Every year in Australia, an estimated 4,000 people die from the effects of asbestos. Stay safe and educate yourself about asbestos. You don’t want to end up having to pay the price like so many unwillingly have from the collapse of the Twin Towers.
Tiffany Gossage – Reflections Marketing and Communications Assistant
End of an Era for the Bernie Banton Foundation
We would like to acknowledge the tireless efforts of Karen Banton-Smith and Rod Smith over the past eleven years as they have supported sufferers and increased awareness of the ongoing risk of asbestos to the community.
“I founded the Bernie Banton Foundation in June 2009, for only one reason, to uphold what Bernie believed in; to assist people to navigate the difficult journey an asbestos-related disease diagnosis presents; to enable people to have informed choice about specialist dust litigators and medical professionals; to prevent people being exposed to asbestos dust/fibres by creating awareness of mesothelioma asbestos cancer, and other asbestos-related diseases, and to advocate for, and to be the voice of reason for Australian asbestos-related disease sufferers, their carers and loved ones, allied health and care providers, and to the wider community.”
Karen Banton-Smith, Founder of Bernie Banton Foundation
The Reflections Board acknowledges the support Rod and Karen have provided to Reflections since its founding. Since attending our official launch in Perth, Western Australia in November 2015, our organisations have shared a common desire – a future with lives untouched by asbestos.
“Karen Banton, myself and the Bernie Banton Foundation’s Board of Directors would like to thank all those who have supported the Foundation via donating, fundraising and sponsorship over the last eleven years. Without your support, the Foundation could not have provided its’ asbestos-related disease support and patient advocacy services, and asbestos awareness and education it has become widely recognised for across Australia and New Zealand. Every dollar donated, fundraised, sponsored or given in kind has helped and meant a lot – we are truly grateful.”
Rod Smith, Awareness & Support Coordinator at Bernie Banton Foundation
The Bernie Banton Foundation website, now renamed as simply the Bernie Banton website, is being independently continued and maintained by Karen and Rod as a voluntary community service. It remains an invaluable resource which we encourage you to utilise should you have questions about mesothelioma asbestos cancer, other asbestos-related diseases, supportive care options, and asbestos and its’ effect on the community.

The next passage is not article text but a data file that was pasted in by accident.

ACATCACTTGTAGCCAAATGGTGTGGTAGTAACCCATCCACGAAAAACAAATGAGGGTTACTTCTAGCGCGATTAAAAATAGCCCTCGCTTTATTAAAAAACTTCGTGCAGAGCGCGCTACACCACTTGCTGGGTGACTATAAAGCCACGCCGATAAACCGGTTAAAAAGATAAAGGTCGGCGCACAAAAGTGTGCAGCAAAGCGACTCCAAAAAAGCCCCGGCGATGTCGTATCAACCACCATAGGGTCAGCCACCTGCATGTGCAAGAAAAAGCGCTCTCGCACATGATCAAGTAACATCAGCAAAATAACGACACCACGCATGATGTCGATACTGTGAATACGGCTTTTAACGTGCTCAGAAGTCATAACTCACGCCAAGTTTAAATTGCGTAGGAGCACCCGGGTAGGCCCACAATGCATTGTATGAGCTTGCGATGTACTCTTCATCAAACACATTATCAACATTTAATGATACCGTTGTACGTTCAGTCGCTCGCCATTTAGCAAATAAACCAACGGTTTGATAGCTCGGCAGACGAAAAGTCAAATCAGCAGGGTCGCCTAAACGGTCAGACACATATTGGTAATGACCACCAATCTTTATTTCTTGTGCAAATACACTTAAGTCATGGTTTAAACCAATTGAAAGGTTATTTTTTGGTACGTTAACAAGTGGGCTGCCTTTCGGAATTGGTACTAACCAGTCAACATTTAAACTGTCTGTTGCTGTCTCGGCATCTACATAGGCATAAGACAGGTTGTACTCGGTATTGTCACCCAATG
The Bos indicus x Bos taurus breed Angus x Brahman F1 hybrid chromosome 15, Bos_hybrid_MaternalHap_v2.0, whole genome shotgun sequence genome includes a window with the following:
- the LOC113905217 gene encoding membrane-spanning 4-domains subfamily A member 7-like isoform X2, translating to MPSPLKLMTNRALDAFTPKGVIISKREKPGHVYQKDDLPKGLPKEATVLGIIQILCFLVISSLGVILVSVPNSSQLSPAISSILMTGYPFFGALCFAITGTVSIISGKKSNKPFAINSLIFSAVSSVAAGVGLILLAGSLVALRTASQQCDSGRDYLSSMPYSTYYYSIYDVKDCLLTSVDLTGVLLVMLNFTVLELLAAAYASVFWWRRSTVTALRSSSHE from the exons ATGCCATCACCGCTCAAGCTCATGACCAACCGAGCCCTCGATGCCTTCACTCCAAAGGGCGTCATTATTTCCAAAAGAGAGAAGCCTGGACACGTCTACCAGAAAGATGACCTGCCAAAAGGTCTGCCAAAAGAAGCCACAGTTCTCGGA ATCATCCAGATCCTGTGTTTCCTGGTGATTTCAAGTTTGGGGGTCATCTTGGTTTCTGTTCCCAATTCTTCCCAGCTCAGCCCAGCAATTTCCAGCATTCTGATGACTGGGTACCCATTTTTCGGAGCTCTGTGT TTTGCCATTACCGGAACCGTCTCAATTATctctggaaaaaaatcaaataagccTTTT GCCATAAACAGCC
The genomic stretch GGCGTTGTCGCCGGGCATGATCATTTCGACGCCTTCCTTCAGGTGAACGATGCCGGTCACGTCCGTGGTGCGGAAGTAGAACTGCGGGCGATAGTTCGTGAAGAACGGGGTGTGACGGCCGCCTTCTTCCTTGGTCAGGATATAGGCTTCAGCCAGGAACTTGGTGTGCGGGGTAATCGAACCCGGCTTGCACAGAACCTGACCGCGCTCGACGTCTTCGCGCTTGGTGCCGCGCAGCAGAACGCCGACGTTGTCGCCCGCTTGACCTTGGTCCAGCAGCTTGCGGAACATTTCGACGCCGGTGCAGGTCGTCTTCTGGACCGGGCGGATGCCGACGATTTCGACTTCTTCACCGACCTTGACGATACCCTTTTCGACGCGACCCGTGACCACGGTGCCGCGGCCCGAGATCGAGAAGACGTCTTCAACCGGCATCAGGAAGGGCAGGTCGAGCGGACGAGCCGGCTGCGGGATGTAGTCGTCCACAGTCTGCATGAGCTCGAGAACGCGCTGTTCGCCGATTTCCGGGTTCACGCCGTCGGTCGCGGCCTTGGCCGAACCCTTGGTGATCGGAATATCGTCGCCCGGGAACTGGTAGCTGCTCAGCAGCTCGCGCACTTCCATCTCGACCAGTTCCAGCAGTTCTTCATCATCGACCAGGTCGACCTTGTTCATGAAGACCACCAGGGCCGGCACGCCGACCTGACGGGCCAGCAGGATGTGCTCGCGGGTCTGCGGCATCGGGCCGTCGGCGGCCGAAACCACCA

We wish both Karen and Rod all the best as the next chapter of their lives begin.
The Reflections Team
Asbestosis…the thought of not getting enough breath was possibly the most terrifying thing I could think of.
Asbestosis is the more commonly known name for asbestos-related disease and yet, as it is not a terminal cancer like mesothelioma, it doesn’t get the same focus. We would like to introduce you to Geoff, a valued member of our support community.
A few years ago, I found myself inexplicably short of breath. I couldn’t walk more than 100 metres without struggling for breath and I had no energy or strength.
Although now retired, my work life had included a five-year apprenticeship at the Midland Railway Workshops back in the 50’s. The locomotives that we worked on had asbestos lagging (refer image). Having had friends succumb to asbestos-related disease through similar exposure, I had been having X-rays and annual checks with for the past 8 years or so. Although these had revealed spots on my lungs, the spots were not moving or growing so I had no cause for concern. I got on with life as through it were a non-event. At that time, I knew very little about asbestos disease not realising that there were two main types one more serious than the other. *(refer note below)
In 2015 I went back for a check-up and was told the spots in mu lungs were moving. This led to a diagnosis of asbestosis. My immediate reaction was sheer bloody terror and to think the worst. I wasn’t comprehending information as, I suppose like many others in similar situations, the thought of not getting enough breath was possibly the most terrifying thing I could think of. At the time, I belonged to a self-help group that had not only helped me through a past crisis but was a major influence on how I live my life. But I felt I needed connection with people that might know more about my current situation and who could help me get clarity. This search led me to the Reflections Through Reality support group. Their friendship and concern has been fantastic and, although my condition is not nearly as serious as others in the group, I find their courage, optimism and positive outlook an inspiration. Some of the things I have gained through this group is gratitude, friendship and admiration for those who are vastly more effected than me. Without the group’s support I imagine I would feel confused and alone. I am truly thankfully I contacted them.
By Geoff Becker
* 1. Asbestosis, inflammation and scarring of the lungs 2. Mesothelioma, a terminal cancer – both resulting from asbestos exposure.